"Today is a windy day."
Translation:He lā makani kēia lā.
He ninau - when is "i" needed in a sentence. I would have typed "He lā makani i kēia lā" as an answer since previous exercises included the wording "i kēia lā." Would "i kēia lā" be used when the sentence is "This day is a windy day"?
Yeah, I'm confused aswell, there needs to be more grammar explanations. I think the 'i' before 'kēia' signals that it's the subject of the sentence (I may be completely wrong, haha.) And I still don't fully understand the use of 'He' at the beginning of some of these examples. :( All this trial and error is frustrating me a little bit.
i think it might be the flip, that it's "kēia lā" when it's the subject of the sentence and "i kēia lā" when it's not :)
I finally figured out that if you see the indefinite articles a/an, the sentence probably takes he to announce the relevant noun. Edit: Today often appears as either kēia lā or "i kēia lā." I believe the i in "i kēia lā" is a particle declaring it is an object. Jessi784299 is right.
Anytime a sentence has the word "a" like a dog a cat a child. It become a "he" sentence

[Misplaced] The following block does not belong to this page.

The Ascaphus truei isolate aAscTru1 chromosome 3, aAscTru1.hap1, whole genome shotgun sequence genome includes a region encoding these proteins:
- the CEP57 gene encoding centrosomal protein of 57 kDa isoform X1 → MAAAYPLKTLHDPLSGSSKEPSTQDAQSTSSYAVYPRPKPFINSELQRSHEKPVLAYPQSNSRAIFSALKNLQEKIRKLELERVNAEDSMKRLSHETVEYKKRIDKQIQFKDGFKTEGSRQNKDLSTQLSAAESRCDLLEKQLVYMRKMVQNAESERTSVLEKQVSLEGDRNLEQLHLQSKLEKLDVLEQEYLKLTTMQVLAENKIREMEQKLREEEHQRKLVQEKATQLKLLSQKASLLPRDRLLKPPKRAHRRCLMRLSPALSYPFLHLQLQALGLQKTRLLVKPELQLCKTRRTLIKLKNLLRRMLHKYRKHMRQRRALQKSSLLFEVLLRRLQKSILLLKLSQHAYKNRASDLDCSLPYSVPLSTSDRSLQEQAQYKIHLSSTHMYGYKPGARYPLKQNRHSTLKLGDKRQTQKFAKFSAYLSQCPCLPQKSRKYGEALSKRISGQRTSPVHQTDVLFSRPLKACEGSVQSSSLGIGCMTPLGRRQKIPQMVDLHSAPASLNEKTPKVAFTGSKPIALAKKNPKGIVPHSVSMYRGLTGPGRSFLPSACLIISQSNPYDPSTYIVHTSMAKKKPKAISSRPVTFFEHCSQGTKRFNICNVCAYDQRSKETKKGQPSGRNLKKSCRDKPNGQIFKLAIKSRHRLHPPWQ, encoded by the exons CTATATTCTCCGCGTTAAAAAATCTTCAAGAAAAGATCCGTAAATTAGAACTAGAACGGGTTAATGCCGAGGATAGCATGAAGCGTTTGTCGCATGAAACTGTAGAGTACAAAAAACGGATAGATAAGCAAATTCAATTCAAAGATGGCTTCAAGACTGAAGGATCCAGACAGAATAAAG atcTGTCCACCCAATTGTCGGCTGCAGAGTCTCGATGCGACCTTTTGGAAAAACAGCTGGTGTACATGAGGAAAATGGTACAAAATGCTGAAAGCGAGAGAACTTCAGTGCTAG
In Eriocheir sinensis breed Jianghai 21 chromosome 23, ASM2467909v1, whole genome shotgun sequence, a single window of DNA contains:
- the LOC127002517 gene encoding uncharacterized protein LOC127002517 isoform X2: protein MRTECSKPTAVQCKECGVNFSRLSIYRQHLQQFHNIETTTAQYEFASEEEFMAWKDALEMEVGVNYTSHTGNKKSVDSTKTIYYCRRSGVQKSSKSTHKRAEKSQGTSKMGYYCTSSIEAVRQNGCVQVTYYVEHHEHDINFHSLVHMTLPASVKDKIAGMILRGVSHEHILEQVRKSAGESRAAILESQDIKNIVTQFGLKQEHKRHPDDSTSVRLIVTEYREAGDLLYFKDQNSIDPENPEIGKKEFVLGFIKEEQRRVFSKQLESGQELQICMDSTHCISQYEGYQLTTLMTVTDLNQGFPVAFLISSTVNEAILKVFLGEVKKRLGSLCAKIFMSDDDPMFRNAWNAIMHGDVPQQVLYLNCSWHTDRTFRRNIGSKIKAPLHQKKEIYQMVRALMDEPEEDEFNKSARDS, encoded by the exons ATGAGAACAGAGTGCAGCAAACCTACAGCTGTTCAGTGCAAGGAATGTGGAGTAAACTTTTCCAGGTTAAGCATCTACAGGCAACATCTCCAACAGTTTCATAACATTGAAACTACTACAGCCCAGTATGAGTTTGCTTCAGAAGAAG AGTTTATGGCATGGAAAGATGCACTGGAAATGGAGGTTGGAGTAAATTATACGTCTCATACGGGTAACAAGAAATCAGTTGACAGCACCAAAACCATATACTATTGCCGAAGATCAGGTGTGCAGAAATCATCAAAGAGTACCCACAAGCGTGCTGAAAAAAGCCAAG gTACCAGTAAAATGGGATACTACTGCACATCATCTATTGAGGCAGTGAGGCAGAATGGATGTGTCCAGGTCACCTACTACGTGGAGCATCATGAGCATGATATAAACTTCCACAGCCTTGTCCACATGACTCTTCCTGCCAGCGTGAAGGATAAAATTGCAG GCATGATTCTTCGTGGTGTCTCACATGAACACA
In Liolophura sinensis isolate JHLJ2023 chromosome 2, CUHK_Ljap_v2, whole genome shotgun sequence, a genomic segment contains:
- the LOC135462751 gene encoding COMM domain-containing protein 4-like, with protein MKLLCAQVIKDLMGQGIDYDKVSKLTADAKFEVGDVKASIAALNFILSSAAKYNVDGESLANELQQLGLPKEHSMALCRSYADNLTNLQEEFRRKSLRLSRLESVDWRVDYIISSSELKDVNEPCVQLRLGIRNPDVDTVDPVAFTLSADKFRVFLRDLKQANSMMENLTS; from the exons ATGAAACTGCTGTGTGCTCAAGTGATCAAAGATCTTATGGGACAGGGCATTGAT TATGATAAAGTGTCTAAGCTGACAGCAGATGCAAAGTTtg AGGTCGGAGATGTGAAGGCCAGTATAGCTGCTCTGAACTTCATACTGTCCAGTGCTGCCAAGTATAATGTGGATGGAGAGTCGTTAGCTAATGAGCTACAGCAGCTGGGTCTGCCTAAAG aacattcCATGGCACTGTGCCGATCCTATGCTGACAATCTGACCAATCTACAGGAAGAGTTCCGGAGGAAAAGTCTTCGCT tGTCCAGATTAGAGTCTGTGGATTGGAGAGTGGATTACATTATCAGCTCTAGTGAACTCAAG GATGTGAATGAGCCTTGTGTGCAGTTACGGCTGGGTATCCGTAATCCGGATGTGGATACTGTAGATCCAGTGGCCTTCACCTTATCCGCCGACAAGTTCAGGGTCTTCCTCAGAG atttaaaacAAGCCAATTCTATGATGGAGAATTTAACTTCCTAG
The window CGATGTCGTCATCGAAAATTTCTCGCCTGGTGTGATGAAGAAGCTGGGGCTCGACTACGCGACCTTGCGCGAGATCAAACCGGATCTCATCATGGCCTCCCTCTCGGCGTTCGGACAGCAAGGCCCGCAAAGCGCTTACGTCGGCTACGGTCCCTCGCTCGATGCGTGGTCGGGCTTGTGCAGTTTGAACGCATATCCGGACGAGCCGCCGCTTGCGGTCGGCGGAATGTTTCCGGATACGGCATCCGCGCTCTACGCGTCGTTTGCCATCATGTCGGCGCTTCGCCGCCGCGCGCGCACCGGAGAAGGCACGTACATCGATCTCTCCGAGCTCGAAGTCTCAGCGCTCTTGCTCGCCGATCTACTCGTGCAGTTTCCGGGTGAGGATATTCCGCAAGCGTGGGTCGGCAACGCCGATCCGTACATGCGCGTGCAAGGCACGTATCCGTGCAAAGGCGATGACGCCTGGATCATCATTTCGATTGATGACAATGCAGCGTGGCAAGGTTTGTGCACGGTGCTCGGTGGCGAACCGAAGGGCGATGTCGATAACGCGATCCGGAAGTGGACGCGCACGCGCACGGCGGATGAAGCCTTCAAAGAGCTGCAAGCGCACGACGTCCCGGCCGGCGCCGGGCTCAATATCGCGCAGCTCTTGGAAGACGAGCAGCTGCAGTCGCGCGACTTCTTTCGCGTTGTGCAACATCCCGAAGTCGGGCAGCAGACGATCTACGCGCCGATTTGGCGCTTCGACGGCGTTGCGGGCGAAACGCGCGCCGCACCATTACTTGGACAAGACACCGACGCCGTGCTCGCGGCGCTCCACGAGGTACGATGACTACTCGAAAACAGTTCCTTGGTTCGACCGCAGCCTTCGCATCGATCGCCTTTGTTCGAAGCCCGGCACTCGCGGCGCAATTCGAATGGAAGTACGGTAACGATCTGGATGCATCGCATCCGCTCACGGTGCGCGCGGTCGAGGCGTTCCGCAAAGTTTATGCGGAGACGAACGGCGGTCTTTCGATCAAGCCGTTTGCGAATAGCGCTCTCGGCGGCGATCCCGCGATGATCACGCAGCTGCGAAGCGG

Same here. I asked twice hoping someone can explain the "i" in the sentence.
This answer is inconsistent with a previous answer . In response to previous "today is a rainy day" = "he la ua keia la" (I don't have diacritical marks on my keyboard), the answer was shown as "he la ua keia". For this "today is a windy day", I entered "he la makani keia", only to be counted wrong for leaving out the understood "la" this time.
I agree with you all ... there doesn't appear to be any consistency here and it would really be helpful if they would provide a page illustrating the use of "i" "o" and " 'o" ... it is a beautiful language relatively easy to learn to read, with the exception of the particles.
I think the difference between "He lā makani kēia" and "He lā makani i kēia lā" is the same as saying "This is a windy day" versus "Today is a windy day."
What I'm wondering about is sometimes you say "i/o kēia lā" and sometimes just "kēia lā." Anyone have any ideas about that?